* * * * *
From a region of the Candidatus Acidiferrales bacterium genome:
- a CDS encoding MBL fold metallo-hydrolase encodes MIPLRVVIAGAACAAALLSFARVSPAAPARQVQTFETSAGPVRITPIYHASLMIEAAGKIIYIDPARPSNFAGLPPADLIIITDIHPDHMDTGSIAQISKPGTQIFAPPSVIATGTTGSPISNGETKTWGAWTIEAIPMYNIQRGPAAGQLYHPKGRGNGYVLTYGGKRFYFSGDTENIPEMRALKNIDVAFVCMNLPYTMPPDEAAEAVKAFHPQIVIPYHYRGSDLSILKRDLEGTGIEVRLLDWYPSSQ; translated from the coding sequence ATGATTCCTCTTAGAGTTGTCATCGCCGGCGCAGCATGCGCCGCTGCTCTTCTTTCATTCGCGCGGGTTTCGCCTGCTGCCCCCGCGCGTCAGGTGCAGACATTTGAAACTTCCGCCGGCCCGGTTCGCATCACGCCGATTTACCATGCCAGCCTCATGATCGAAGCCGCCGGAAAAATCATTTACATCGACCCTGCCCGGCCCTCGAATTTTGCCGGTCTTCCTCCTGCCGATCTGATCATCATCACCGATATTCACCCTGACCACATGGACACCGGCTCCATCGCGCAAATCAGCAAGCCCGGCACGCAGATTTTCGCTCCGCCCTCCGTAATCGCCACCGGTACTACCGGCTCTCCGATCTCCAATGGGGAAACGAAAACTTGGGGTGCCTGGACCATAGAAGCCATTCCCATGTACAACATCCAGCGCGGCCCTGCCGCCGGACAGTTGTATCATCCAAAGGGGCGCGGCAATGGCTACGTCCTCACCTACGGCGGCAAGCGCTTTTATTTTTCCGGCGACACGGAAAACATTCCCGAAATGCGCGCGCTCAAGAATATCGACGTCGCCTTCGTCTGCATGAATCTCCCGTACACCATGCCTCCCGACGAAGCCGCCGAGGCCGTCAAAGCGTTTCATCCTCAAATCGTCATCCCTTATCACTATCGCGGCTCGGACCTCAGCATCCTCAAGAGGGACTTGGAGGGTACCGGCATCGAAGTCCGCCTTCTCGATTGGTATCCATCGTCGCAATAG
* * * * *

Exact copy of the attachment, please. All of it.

From a region of the Candidatus Acidiferrales bacterium genome:
- a CDS encoding MBL fold metallo-hydrolase encodes MIPLRVVIAGAACAAALLSFARVSPAAPARQVQTFETSAGPVRITPIYHASLMIEAAGKIIYIDPARPSNFAGLPPADLIIITDIHPDHMDTGSIAQISKPGTQIFAPPSVIATGTTGSPISNGETKTWGAWTIEAIPMYNIQRGPAAGQLYHPKGRGNGYVLTYGGKRFYFSGDTENIPEMRALKNIDVAFVCMNLPYTMPPDEAAEAVKAFHPQIVIPYHYRGSDLSILKRDLEGTGIEVRLLDWYPSSQ; translated from the coding sequence ATGATTCCTCTTAGAGTTGTCATCGCCGGCGCAGCATGCGCCGCTGCTCTTCTTTCATTCGCGCGGGTTTCGCCTGCTGCCCCCGCGCGTCAGGTGCAGACATTTGAAACTTCCGCCGGCCCGGTTCGCATCACGCCGATTTACCATGCCAGCCTCATGATCGAAGCCGCCGGAAAAATCATTTACATCGACCCTGCCCGGCCCTCGAATTTTGCCGGTCTTCCTCCTGCCGATCTGATCATCATCACCGATATTCACCCTGACCACATGGACACCGGCTCCATCGCGCAAATCAGCAAGCCCGGCACGCAGATTTTCGCTCCGCCCTCCGTAATCGCCACCGGTACTACCGGCTCTCCGATCTCCAATGGGGAAACGAAAACTTGGGGTGCCTGGACCATAGAAGCCATTCCCATGTACAACATCCAGCGCGGCCCTGCCGCCGGACAGTTGTATCATCCAAAGGGGCGCGGCAATGGCTACGTCCTCACCTACGGCGGCAAGCGCTTTTATTTTTCCGGCGACACGGAAAACATTCCCGAAATGCGCGCGCTCAAGAATATCGACGTCGCCTTCGTCTGCATGAATCTCCCGTACACCATGCCTCCCGACGAAGCCGCCGAGGCCGTCAAAGCGTTTCATCCTCAAATCGTCATCCCTTATCACTATCGCGGCTCGGACCTCAGCATCCTCAAGAGGGACTTGGAGGGTACCGGCATCGAAGTCCGCCTTCTCGATTGGTATCCATCGTCGCAATAG